(Photo : Business News)
EMPERORS PALACE NATIONAL YEARLING SALE
15 - 17 April 2011
Most of us get a touch coy about our age as time takes its toll, but there’s no place to hide for those who reside in the “public property” realm. One such man paid us a visit yesterday, at the Emperors Palace National Yearling Sales.
The first black man in South Africa’s history to be awarded his racing colours, was Richard Maponya, struggle icon, entrepreneur, character extraordinaire. Born in 1920 (and a still spritely 90 year old), Richard trained as a school teacher in Limpopo province, and migrated to Alexandra township in Johannesburg in the 1940’s. In time, he graduated to the retail trade and Richard’s enterprise and knack in the business soon saw his white superior promoted to the CEO’s job in the group. Mr. Bolton by name, Richard acknowledges his mentor as the catalyst that gave him the courage to dream, and planted the seed that sprouted his entrepreneurial verve. Let’s not forget, this was the 50’s, deep in the apartheid era, a time when black people in the metropolitan areas were seen as non-citizens; migrants without the right to own land or business licences.
And so followed years of frustration, a stifling time when the dynaminism that was later to shape the life of one of our most successful businessmen, was suppressed in the morass of our political shame. Not for him though, the kicking of heels. His solicitors were none other than Oliver Tambo and Nelson Mandela, with whom Richard Maponya shared a long and enduring personal and professional relationship.
“You always had the impression that Nelson could shift the earth, but even he could’t lift the veil on a trading licence.”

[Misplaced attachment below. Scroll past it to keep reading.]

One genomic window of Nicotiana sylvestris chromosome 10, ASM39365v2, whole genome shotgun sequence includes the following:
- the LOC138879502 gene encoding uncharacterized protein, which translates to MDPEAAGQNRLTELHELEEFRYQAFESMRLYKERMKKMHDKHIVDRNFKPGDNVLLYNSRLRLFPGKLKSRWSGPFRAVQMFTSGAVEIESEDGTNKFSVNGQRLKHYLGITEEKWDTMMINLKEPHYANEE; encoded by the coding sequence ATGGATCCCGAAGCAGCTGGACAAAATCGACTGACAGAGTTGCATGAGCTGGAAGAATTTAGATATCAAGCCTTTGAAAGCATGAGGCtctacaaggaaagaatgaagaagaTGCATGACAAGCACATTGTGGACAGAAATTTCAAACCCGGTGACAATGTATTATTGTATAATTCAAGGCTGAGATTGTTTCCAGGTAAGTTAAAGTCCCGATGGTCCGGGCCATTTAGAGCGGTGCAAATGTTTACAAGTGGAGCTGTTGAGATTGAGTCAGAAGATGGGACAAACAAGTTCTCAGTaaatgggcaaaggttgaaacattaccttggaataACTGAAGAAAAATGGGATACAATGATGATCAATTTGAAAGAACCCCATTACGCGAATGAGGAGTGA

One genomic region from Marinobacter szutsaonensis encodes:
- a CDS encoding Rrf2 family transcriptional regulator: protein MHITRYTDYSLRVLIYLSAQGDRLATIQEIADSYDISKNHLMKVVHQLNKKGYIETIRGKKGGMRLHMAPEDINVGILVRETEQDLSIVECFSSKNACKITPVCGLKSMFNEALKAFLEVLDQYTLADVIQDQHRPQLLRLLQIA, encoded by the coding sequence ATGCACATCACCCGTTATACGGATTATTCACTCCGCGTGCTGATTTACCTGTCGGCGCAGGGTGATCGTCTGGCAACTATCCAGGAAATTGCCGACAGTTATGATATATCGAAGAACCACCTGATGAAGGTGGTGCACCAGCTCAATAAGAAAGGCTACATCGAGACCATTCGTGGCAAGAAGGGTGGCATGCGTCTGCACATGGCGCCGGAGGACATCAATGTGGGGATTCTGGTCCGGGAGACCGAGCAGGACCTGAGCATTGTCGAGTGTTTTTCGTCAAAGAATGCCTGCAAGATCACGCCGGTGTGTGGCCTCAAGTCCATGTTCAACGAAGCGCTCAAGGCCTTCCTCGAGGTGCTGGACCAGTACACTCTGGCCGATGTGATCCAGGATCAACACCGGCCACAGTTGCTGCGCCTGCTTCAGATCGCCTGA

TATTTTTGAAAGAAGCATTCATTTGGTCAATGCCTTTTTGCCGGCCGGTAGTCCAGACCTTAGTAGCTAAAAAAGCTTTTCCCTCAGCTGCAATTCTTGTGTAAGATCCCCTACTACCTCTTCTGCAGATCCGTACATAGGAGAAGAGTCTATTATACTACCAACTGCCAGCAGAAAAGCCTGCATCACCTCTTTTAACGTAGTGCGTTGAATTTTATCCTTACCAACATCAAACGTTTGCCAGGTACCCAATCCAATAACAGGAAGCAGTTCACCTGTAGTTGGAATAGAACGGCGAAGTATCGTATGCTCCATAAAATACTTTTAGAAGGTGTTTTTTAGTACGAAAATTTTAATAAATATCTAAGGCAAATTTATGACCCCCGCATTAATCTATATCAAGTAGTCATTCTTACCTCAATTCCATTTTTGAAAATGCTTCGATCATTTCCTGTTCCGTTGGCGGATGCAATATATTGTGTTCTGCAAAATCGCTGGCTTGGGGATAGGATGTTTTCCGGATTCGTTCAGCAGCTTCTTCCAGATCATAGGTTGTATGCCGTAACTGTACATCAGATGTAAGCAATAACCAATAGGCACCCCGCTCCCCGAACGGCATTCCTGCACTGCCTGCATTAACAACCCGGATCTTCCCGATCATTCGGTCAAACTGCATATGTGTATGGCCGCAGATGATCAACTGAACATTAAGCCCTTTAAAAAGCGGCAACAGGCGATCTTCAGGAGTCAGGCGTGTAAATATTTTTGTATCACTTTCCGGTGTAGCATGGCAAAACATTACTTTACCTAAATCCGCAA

In the end, Richard spotted a gap in the Soweto milk market, the first man to deliver to the doorsteps of a community who never knew such luxury. Soon there were 100 bicycles on the beat, and so was born the greatest story of entrepreneurial achievement in Sowetan folklore, and the development of its first major shopping complex, Maponya Mall. Right now, at 90 nogal, he is developing the first Maponya Motor City in Soweto, and one of his anchor tenants, is none other than Mooi River’s Vusi Khanyile, CEO of Thebe Investments, with a BMW franchise.
As he entered the Summerhill visitors’ complex at “Block A”, Richard remembered that it was Mary Slack’s father, Harry Oppenheimer that first proposed him for his colours. Such were the times we lived in though, that despite his proposer, the most celebrated businessman of his era, Richard’s colours were delayed five years, ostensibly on the basis of whether he could afford to keep a racehorse.
Soon he had 65 in training, with four trainers in different localities, and a menagerie of broodmares tossed in.
Now he’s back at 90! With a bigger desire to own a “July” winner than ever. While time’s obviously at premium at his point of maturity, there’s no knowing with Richard Maponya. As he said, when he addressed the Summerhill staff, “somewhere among you is the next millionaire, or the next great farm manager” and with the School of Excellence opening next month, the old boy could just be onto another hunch. Hopespringseternal.